Machining UK manufacturer addresses skills gap with new Mazak turning centre

Source: Press release

A Hartlepool-based company is hoping that a new machine investment will help overcome the chronic skills gap for CNC machinists in the North East of England.

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Andrew Pailor, Managing Director of JJ Hardy, says the new machine will increase turning capacity at the company’s Hartlepool site.
Andrew Pailor, Managing Director of JJ Hardy, says the new machine will increase turning capacity at the company’s Hartlepool site.
(Source: David James Wood/ Mazak)

JJ Hardy is investing in the new Mazak technology, a QTE-200 SG turning centre, as a way of plugging the skills gap for CNC machinists and introducing an unmanned shift as a way of keeping up with demand for its machining services.

Andrew Pailor, Managing Director of JJ Hardy, says the new machine will increase turning capacity at the company’s Hartlepool site. “Our plan is to get more out of what we have. We will use technology, including new machines and, in time, additional automation, to increase our machining capacity with one manned shift and one unmanned shift each day.”

The company has an older Mazak turning centre machine that has been a good solution for them. However, it doesn’t have some of the equipment they need to get it to run unmanned. “The new QTE machine is an affordable solution that will be equipped with a Hydrafeed Barfeed, a parts racking system for finished components and an automatic tool eye for inspecting the tooling. Most importantly, we will also have the ability to monitor its work online, while it is running unmanned.”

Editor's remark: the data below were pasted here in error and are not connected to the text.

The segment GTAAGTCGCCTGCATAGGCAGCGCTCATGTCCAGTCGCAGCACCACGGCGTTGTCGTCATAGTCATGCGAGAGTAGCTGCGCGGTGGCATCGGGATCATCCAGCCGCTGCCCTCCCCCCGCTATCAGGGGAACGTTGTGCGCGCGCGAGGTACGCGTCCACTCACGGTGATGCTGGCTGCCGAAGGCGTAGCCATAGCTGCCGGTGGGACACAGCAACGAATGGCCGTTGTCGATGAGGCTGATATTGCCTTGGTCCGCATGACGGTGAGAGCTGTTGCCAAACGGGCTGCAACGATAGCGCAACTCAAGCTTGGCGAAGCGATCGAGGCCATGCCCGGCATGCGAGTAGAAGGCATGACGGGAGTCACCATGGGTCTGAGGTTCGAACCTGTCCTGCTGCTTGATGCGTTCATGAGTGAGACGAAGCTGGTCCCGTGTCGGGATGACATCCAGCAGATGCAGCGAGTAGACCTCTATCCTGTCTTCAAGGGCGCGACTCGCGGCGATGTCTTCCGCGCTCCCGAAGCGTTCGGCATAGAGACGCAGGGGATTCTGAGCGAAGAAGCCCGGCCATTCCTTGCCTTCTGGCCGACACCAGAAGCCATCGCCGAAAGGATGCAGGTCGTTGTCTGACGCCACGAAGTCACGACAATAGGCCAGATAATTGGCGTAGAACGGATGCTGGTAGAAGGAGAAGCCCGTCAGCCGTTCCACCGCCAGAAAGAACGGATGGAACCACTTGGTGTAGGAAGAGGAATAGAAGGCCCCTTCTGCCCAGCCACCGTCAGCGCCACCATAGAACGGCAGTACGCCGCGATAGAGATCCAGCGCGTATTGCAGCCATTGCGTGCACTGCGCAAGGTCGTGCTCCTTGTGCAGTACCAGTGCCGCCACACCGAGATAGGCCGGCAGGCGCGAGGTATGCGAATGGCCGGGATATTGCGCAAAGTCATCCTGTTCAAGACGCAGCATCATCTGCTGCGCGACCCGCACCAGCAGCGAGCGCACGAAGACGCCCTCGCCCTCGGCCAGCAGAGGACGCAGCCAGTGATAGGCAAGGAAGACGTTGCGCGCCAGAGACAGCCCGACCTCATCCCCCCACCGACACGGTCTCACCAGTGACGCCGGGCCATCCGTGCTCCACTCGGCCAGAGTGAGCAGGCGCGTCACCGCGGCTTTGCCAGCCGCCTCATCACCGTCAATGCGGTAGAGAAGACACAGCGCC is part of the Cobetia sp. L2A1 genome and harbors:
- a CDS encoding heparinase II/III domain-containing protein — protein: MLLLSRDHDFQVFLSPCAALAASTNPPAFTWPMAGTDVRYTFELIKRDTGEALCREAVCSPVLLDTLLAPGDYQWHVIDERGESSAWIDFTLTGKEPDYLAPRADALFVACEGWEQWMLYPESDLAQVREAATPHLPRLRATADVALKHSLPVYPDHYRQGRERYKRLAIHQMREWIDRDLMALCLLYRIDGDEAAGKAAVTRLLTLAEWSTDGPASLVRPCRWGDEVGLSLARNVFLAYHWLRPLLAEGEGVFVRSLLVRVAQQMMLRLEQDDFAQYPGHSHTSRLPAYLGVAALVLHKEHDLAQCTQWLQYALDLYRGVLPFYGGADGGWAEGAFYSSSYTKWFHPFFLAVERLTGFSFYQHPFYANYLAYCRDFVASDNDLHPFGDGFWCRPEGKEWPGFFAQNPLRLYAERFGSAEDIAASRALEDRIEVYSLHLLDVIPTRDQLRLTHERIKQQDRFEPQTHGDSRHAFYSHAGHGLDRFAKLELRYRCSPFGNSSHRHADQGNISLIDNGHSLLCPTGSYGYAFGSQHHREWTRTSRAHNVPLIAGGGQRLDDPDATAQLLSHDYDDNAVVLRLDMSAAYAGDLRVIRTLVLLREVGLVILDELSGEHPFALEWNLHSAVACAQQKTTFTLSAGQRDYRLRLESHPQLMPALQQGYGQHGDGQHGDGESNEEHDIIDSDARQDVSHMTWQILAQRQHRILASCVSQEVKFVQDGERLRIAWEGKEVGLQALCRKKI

JJ Hardy was founded in 1856 in Hartlepool as a foundry with the Pailor family taking control in 1929. Andrew Pailor took over from his father, the third generation of Pailors to run the company, in 2002. The company now has an eight-strong machine tool shop, concentrating on automotive and energy work, with a particular specialism in the rail sector, manufacturing a wide range of components, including bogie parts, hangar bolts, shackles, suspension links and impellers.

Andrew also believes that Mazak technology can help him address the skills gap. “My mother and father who ran the company before me were committed Mazak users with one of the key reasons for their loyalty being the Mazak conversational programming CNC that has always been very easy for operators to learn. Described as a simple and compact machine design, the QTE is equipped with a high torque spindle and 12-position drum turret, along with capacity for 12 different tools.

The new QTE is equipped with Mazak’s latest Mazatrol innovation, Smooth Ez and a touchscreen CNC that makes programming easy. “It’s now so easy to program that we can put CNC operators with much less experience onto the machine and they can be running it, unsupervised, very quickly. Smooth Ez will help us address the chronic skills gap for CNC machinists in the North East and across the UK,” continues Pailor.

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